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David E. Kelley on new Amazon drama 'Goliath': 'It's a whole new and unknown journey for me'

By Wade Sheridan
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David E. Kelly with his wife Michelle Pfeiffer at the premiere of "New Year's Eve" on December 5, 2011. Kelly's new legal drama, "Goliath," which he calls "A whole new and unknown journey for me," is set to premiere on Amazon Friday. File Photo by Jim Ruymen/UPI | <a href="/News_Photos/lp/1ad1331968f62b76d0f3c82ce1d02b9a/" target="_blank">License Photo</a>
David E. Kelly with his wife Michelle Pfeiffer at the premiere of "New Year's Eve" on December 5, 2011. Kelly's new legal drama, "Goliath," which he calls "A whole new and unknown journey for me," is set to premiere on Amazon Friday. File Photo by Jim Ruymen/UPI | License Photo

LOS ANGELES, Oct. 13 (UPI) -- Television writer and producer David E. Kelly is excited to return to the world of legal dramas with his new upcoming Amazon series, Goliath.

"I know there aren't long lines on the street corners with people saying, "Give us another law franchise, will you?'" Kelly joked in a new interview with The Los Angeles Times about his new show that stars Billy Bob Thornton.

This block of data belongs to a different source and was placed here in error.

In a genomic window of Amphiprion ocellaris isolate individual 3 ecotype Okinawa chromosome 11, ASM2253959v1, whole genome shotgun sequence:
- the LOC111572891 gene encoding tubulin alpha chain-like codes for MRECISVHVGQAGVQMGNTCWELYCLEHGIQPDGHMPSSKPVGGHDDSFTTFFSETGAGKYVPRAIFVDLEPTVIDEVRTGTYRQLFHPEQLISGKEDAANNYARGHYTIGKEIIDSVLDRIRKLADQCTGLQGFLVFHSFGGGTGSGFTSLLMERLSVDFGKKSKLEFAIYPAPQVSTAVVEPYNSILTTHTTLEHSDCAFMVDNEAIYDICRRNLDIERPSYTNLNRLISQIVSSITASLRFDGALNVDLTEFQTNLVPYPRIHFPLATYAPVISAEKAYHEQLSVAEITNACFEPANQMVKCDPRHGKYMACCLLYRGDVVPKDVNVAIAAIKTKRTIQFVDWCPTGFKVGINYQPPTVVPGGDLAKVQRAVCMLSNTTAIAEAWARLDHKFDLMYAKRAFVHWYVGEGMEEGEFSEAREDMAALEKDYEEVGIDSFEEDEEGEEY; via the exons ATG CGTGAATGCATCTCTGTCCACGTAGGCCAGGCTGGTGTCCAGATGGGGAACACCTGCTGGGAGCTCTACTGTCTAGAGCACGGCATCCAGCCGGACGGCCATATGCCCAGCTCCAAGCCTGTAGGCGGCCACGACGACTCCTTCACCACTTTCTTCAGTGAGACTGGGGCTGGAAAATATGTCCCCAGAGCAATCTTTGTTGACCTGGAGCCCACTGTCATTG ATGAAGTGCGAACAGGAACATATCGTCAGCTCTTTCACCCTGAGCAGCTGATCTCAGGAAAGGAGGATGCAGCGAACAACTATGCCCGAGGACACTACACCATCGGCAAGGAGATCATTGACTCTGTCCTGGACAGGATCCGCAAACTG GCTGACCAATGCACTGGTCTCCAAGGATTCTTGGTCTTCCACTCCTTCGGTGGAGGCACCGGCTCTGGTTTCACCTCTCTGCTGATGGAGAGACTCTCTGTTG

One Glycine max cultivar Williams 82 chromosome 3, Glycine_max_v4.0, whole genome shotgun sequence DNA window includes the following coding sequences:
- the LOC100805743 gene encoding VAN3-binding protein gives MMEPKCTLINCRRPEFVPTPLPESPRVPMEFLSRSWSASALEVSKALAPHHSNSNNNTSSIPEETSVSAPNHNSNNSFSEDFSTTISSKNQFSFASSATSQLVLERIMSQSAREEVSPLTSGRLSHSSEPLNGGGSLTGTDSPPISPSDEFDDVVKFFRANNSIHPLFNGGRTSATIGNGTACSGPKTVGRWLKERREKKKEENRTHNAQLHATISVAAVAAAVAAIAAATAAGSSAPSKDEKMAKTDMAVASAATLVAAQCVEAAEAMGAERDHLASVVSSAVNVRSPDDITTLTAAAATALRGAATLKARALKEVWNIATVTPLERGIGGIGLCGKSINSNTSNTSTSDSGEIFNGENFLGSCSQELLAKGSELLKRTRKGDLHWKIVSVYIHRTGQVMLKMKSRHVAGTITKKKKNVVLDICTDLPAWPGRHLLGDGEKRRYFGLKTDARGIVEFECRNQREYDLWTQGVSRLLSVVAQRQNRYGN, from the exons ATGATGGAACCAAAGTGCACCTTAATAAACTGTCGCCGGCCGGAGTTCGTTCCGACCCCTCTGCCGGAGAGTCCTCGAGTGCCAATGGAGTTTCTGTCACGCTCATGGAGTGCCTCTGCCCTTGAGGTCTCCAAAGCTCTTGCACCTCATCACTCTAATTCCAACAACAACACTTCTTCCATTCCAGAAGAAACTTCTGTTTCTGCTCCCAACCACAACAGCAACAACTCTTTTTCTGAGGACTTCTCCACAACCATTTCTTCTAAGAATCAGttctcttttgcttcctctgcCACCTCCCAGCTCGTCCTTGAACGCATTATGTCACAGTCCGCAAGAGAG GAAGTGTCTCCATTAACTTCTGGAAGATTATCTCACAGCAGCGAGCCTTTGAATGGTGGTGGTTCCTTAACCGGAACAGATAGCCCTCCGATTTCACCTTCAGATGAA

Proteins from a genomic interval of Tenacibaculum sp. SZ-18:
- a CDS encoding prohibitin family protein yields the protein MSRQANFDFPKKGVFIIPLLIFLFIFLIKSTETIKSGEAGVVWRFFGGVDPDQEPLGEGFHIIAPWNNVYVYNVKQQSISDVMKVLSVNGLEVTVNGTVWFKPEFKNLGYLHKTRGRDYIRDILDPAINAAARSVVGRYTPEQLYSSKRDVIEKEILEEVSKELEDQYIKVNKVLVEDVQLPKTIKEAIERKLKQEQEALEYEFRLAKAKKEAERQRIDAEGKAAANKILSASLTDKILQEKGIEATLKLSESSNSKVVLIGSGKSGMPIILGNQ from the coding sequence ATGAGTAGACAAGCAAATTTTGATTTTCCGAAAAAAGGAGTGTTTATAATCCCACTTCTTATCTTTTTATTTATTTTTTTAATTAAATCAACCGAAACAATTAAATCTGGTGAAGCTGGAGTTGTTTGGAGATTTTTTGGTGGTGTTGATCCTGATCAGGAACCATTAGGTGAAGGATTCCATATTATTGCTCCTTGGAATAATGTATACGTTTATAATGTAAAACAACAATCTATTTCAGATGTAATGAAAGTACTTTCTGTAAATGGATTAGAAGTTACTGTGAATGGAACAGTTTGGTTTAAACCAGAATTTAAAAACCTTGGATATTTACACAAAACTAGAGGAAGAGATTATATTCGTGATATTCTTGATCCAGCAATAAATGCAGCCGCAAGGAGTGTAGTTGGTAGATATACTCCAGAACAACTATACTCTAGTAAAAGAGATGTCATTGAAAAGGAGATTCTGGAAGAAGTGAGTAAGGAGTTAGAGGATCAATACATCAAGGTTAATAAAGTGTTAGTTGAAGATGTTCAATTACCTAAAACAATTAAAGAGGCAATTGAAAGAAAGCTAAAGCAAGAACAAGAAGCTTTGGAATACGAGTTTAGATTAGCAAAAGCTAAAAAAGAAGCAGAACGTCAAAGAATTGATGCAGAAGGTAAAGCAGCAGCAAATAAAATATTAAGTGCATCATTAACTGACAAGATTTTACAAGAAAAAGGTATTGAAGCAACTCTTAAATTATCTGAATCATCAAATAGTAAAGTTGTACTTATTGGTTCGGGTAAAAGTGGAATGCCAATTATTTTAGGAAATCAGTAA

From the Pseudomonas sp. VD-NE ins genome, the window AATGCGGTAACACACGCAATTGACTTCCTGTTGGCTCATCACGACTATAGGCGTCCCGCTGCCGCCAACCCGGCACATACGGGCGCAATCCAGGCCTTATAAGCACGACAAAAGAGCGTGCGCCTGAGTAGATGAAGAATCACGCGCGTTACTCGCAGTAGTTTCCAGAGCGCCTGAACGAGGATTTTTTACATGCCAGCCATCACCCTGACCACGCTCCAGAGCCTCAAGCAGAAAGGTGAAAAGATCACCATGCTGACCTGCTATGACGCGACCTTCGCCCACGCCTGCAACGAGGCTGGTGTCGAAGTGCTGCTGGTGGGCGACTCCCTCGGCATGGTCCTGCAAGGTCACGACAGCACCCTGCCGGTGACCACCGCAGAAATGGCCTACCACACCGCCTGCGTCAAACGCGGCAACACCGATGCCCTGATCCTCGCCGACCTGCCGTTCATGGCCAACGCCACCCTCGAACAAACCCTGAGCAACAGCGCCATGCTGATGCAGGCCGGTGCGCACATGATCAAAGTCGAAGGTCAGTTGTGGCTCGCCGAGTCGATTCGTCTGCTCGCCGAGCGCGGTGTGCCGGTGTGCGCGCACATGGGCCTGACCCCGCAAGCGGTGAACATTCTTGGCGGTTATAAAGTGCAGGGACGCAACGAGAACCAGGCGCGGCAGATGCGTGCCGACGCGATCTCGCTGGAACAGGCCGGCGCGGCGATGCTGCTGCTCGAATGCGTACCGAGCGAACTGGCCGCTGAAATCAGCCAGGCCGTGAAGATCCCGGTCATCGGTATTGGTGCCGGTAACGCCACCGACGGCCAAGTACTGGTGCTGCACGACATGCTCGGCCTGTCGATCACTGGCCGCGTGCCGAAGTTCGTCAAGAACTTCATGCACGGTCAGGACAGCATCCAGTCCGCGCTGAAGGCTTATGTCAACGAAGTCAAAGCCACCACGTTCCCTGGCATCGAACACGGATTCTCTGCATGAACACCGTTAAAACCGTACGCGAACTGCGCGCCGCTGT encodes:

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"But I started thinking about what kind of stories I want to tell, what kind of characters I wanted to mine — they invariably led back to law," the creator of past hit legal dramas such as L.A. Law, The Practice, Ally McBeal and Boston Legal continued.

Goliath which premieres Friday, follows lawyer Billy McBride (Thornton) as he pursues a wrongful death lawsuit and take down a powerful law firm he helped build.

"When he reluctantly agrees to pursue a wrongful death lawsuit, Billy McBride and his ragtag team uncover a vast and deadly conspiracy, pitting them all in a life or death trial against the ultimate Goliath," reads the show's offcial synopsis.

A trailer released in September features Thornton battling against the law firm as they try to take him off the case using abusive police officers and money bribes.

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"It's a whole new and unknown journey for me," Kelly states of moving onto a streaming platform like Amazon where he can one court case carry out over the course of a season.

"On broadcast TV, there's only so much unearthing you could do," he continued. "You opened a case at two minutes past the hour and, then, 30 minutes later your people are literally in closing arguments. So the idea that we could take one trial and sort of be more myopic over eight episodes, that was something that I found appetizing."

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